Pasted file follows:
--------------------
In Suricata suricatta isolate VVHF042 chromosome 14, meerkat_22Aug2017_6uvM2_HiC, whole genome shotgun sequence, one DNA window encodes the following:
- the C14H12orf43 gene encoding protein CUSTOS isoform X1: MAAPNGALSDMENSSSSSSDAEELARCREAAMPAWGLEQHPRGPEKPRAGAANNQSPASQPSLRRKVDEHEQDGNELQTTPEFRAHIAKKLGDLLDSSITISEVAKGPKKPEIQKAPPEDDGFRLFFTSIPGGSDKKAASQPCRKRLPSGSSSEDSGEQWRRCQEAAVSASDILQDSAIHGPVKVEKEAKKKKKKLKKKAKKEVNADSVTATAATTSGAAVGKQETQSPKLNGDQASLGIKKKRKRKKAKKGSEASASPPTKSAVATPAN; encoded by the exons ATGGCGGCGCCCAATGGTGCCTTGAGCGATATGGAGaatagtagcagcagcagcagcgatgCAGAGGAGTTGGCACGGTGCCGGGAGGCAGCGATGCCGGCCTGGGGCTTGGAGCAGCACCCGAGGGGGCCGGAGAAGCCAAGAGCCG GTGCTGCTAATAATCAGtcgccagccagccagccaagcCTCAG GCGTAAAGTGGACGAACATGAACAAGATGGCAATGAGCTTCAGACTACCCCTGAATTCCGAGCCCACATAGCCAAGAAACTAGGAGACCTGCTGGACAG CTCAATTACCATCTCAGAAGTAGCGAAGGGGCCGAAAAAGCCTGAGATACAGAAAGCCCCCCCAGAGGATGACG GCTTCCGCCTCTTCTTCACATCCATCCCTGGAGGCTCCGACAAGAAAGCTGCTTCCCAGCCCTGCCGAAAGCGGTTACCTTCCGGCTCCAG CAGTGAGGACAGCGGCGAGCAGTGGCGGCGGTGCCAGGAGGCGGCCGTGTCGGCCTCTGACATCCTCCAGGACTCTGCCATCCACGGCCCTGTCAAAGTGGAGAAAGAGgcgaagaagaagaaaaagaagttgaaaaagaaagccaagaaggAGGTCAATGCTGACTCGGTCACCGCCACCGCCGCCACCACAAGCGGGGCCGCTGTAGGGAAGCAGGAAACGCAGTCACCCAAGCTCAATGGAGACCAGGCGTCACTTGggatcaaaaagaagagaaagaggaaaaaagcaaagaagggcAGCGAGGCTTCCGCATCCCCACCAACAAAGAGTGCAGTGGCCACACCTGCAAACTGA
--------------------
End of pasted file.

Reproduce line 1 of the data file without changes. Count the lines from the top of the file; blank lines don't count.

In Suricata suricatta isolate VVHF042 chromosome 14, meerkat_22Aug2017_6uvM2_HiC, whole genome shotgun sequence, one DNA window encodes the following: